Define annoyance: Use Facebook to log in on an app and forget to undo the setting, and few weeks later, the app has posted something on Facebook timeline without permission. Well, no more! According to the recent announcements, Facebook shut down custom feed-sharing prompts and about dozen APIs. After the data breach of Cambridge Analytica Facebook is still trying to recover its reputation, and the first step was the recent announcement of Instagram. The world’s most popular photo-sharing app Instagram will limit the access of company’s API from third-party apps. Now, the parent company Facebook also released several changes in the regulations and policies that will be applicable for new apps, and the existing apps will continue the current permissions till August 1.
Facebook has asked app developers to focus on the ‘share’ button and let users decide whether to post a feed or not. To reduce automatic posting, Facebook made several changes to its developer platform. Now, without Facebook’s permission, no app can automatically start a Facebook Live broadcast on a user’s behalf. This will bring the end for those third-party apps that rely on Facebook’s Live feature and data. In addition, starting from August 1, only Facebook-approved apps will be able to use the Facebook Live API and publish_actions APIs to post on users’ behalf.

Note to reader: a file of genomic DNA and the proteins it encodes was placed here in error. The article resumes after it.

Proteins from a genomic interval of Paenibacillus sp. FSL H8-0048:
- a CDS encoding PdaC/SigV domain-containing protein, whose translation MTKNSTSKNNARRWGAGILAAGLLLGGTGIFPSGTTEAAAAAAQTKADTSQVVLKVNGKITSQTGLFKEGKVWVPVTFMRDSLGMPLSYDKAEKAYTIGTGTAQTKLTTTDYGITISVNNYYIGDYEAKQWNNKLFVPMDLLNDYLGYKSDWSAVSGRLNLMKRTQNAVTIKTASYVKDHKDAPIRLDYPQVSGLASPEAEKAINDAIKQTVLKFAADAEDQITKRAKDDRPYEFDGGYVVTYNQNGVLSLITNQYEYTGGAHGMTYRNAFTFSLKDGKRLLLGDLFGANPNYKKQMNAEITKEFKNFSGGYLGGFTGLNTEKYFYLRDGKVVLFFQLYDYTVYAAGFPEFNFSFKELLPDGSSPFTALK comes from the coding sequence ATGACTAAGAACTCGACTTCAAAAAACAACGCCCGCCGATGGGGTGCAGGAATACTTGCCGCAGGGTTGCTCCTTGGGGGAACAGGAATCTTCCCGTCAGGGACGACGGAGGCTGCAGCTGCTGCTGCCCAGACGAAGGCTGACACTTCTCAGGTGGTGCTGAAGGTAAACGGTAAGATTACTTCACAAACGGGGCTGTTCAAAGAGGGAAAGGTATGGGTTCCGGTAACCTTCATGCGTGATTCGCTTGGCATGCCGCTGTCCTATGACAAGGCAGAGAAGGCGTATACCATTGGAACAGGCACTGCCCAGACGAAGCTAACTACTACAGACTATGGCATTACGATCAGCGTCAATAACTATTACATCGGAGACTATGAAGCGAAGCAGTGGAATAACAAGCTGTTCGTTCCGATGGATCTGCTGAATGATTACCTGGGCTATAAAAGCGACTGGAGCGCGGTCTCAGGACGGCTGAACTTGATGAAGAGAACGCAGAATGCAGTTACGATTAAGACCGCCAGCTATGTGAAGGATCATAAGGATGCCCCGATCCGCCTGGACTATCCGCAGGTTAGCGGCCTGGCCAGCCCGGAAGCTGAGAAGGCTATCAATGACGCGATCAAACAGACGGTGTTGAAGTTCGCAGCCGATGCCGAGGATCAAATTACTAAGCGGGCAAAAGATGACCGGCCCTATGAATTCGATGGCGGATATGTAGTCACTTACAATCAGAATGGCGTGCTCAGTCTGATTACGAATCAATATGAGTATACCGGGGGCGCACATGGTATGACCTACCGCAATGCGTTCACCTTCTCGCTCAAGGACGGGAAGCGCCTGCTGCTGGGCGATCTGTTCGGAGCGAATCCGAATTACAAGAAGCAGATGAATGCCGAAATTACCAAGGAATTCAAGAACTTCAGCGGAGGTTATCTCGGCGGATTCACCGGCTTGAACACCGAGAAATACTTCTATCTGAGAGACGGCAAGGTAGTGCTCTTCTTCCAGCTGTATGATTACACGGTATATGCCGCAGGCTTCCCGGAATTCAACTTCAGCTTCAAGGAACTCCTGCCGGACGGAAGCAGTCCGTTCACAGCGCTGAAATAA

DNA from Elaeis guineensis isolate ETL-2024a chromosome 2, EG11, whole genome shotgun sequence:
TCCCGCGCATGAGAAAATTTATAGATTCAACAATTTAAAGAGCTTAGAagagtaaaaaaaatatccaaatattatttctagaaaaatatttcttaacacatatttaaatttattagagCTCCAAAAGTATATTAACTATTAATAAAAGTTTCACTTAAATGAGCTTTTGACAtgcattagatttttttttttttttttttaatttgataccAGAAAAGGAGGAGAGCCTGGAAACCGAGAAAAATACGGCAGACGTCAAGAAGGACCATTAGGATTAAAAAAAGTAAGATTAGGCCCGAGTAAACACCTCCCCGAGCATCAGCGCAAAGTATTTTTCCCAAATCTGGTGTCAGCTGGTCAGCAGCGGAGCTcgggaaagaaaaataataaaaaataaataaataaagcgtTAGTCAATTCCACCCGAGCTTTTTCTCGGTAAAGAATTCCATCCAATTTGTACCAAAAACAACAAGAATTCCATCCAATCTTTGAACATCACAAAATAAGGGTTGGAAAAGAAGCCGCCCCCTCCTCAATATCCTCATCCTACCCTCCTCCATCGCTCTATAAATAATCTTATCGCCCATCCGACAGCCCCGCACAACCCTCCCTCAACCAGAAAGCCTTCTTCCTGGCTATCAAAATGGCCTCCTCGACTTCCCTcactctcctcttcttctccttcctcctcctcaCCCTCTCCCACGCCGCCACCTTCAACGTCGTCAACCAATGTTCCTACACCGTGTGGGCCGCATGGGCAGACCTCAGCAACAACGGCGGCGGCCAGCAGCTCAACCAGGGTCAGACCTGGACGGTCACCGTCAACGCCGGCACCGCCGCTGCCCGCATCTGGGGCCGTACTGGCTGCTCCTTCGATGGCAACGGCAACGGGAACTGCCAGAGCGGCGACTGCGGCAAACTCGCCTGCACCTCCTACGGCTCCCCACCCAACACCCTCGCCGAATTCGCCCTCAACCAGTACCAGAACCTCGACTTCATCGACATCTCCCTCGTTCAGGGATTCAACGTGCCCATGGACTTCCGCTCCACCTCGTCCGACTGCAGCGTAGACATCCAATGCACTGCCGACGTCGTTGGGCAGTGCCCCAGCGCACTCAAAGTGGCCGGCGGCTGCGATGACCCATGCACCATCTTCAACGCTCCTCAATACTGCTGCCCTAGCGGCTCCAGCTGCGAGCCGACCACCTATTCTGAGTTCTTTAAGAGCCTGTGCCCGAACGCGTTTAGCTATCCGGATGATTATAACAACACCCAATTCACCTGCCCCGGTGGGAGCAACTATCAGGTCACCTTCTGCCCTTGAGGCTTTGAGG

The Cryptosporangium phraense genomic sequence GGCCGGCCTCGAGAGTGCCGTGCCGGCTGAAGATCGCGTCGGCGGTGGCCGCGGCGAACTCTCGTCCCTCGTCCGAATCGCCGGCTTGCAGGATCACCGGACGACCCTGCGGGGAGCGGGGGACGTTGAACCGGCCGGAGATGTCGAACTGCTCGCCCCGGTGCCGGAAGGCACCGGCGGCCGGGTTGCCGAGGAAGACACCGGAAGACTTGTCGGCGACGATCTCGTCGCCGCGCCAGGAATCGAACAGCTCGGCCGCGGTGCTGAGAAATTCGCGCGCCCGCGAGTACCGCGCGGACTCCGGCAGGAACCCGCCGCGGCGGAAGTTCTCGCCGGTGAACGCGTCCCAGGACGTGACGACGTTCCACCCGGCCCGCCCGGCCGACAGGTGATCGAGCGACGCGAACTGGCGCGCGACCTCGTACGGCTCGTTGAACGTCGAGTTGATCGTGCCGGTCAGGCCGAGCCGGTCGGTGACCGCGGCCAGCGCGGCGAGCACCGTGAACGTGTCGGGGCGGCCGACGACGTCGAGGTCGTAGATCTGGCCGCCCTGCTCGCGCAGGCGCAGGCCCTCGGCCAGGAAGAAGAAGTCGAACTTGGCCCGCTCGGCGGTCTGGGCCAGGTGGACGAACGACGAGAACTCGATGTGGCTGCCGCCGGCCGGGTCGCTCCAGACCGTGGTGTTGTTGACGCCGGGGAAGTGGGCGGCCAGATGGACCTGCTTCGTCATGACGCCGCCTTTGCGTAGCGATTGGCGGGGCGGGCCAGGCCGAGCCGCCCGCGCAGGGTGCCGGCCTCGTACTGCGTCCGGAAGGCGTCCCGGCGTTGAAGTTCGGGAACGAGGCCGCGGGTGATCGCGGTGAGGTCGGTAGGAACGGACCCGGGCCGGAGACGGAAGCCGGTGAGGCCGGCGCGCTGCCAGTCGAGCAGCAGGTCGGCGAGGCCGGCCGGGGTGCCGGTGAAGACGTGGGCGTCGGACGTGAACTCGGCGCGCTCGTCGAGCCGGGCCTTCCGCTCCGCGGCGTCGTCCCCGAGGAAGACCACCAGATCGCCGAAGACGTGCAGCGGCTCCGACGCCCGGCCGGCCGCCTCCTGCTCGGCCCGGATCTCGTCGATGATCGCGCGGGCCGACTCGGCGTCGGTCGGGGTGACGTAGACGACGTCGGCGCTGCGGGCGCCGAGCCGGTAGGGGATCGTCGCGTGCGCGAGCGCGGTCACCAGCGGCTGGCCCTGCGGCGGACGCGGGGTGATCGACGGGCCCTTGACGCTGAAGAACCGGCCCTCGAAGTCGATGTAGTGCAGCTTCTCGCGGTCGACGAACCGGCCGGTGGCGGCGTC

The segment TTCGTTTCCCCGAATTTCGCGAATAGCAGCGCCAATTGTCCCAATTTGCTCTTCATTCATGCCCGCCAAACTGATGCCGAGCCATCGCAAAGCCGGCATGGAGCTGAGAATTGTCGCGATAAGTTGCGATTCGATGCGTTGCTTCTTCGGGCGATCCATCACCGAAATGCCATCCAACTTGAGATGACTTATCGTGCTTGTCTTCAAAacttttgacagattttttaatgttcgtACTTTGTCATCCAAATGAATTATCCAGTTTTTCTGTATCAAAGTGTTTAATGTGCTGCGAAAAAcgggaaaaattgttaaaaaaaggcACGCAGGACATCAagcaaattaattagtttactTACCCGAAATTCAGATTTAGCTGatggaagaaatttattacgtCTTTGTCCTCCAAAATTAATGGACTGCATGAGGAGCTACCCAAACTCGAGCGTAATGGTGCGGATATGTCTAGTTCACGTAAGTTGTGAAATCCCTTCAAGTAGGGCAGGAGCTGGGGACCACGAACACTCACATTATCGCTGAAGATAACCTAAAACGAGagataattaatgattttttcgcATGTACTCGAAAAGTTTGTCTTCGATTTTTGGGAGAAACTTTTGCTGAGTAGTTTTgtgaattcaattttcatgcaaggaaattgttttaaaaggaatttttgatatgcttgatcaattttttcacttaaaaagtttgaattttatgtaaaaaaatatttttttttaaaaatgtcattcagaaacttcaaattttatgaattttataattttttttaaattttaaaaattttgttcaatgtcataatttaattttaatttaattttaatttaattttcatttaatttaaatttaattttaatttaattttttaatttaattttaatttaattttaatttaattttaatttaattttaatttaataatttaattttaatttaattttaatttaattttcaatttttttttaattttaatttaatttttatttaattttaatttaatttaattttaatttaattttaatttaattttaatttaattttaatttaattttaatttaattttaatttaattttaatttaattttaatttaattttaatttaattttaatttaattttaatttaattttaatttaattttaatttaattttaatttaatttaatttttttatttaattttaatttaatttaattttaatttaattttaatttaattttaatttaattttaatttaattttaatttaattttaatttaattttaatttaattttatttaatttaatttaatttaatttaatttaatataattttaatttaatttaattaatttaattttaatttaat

These are the major changes that Facebook is undertaking, however, there is a long list of small but effective changes. After Tuesday’s announcement, no app will be able to RSVP to a Facebook’s event without user’s permission. Furthermore, Facebook is ruling out its integration with its app on several set-top boxes and other devices and plans to replace it with more secure and modern app. From now on, each app must use the standard Facebook sharing dialog box, and request user to publish a post on user’s behalf. Furthermore, they will not be able to use API that let them develop custom design prompts.
The regulations and shut down of APIs displeased numerous developers, and Facebook is trying to rebuild the relationship with them ever since. As a result, Facebook has urged to fill a form if someone’s business or service is gravely affected by such changed policies. This makes the next annual F8 conference much more interesting as Facebook CEO Mark Zuckerberg will explain what will happen next to its developer platform. Zuckerberg claims that such changes in the policies are just to show people that Facebook cares about their privacy and is working on to protect their personal data. Thus, people expect more updates on this matter in the next annual F8 conference. These meetings are usually full of pronouncements and demos about “the next big thing”.
Companies such as Facebook and Google need developers to build more apps on their platform as more apps mean more people, and thus, more money. However, as Facebook constantly expresses concerns and importance of users’ privacy and safety, this F8 conference would be the perfect chance to put some restrictions on app developers. And, instead of flashing plausible future in technology, it would be better if the company shows some enthusiasm towards the solving the current issues.